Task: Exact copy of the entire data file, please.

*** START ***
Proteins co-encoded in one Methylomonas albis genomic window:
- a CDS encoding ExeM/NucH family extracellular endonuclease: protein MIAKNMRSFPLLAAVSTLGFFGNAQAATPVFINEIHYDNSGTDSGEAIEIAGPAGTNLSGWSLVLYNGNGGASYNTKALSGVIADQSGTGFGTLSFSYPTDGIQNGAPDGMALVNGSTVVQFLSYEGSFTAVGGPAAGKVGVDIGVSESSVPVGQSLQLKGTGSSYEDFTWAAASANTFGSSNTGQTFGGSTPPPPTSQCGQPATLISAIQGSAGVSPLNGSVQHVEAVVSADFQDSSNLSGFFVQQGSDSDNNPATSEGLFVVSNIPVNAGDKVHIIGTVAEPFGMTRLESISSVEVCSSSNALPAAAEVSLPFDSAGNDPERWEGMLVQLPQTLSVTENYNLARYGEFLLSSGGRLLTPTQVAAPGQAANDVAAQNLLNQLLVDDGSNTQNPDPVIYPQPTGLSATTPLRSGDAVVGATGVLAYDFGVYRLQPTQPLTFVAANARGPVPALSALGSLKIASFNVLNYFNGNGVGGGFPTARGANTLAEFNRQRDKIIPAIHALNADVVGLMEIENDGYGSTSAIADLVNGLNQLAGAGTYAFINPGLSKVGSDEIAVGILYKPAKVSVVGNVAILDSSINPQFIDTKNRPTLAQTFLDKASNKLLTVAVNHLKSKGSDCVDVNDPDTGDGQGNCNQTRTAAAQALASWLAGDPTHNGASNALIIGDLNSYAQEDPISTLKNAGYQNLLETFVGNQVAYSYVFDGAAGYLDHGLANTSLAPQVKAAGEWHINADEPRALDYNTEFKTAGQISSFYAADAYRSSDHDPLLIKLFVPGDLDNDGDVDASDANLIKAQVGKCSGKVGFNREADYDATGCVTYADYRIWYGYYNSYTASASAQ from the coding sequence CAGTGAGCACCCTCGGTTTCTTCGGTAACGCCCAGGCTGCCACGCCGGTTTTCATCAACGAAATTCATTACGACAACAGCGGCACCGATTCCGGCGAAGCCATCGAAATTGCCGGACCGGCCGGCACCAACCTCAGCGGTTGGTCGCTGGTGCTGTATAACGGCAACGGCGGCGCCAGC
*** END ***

Proteins co-encoded in one Methylomonas albis genomic window:
- a CDS encoding ExeM/NucH family extracellular endonuclease: protein MIAKNMRSFPLLAAVSTLGFFGNAQAATPVFINEIHYDNSGTDSGEAIEIAGPAGTNLSGWSLVLYNGNGGASYNTKALSGVIADQSGTGFGTLSFSYPTDGIQNGAPDGMALVNGSTVVQFLSYEGSFTAVGGPAAGKVGVDIGVSESSVPVGQSLQLKGTGSSYEDFTWAAASANTFGSSNTGQTFGGSTPPPPTSQCGQPATLISAIQGSAGVSPLNGSVQHVEAVVSADFQDSSNLSGFFVQQGSDSDNNPATSEGLFVVSNIPVNAGDKVHIIGTVAEPFGMTRLESISSVEVCSSSNALPAAAEVSLPFDSAGNDPERWEGMLVQLPQTLSVTENYNLARYGEFLLSSGGRLLTPTQVAAPGQAANDVAAQNLLNQLLVDDGSNTQNPDPVIYPQPTGLSATTPLRSGDAVVGATGVLAYDFGVYRLQPTQPLTFVAANARGPVPALSALGSLKIASFNVLNYFNGNGVGGGFPTARGANTLAEFNRQRDKIIPAIHALNADVVGLMEIENDGYGSTSAIADLVNGLNQLAGAGTYAFINPGLSKVGSDEIAVGILYKPAKVSVVGNVAILDSSINPQFIDTKNRPTLAQTFLDKASNKLLTVAVNHLKSKGSDCVDVNDPDTGDGQGNCNQTRTAAAQALASWLAGDPTHNGASNALIIGDLNSYAQEDPISTLKNAGYQNLLETFVGNQVAYSYVFDGAAGYLDHGLANTSLAPQVKAAGEWHINADEPRALDYNTEFKTAGQISSFYAADAYRSSDHDPLLIKLFVPGDLDNDGDVDASDANLIKAQVGKCSGKVGFNREADYDATGCVTYADYRIWYGYYNSYTASASAQ from the coding sequence CAGTGAGCACCCTCGGTTTCTTCGGTAACGCCCAGGCTGCCACGCCGGTTTTCATCAACGAAATTCATTACGACAACAGCGGCACCGATTCCGGCGAAGCCATCGAAATTGCCGGACCGGCCGGCACCAACCTCAGCGGTTGGTCGCTGGTGCTGTATAACGGCAACGGCGGCGCCAGC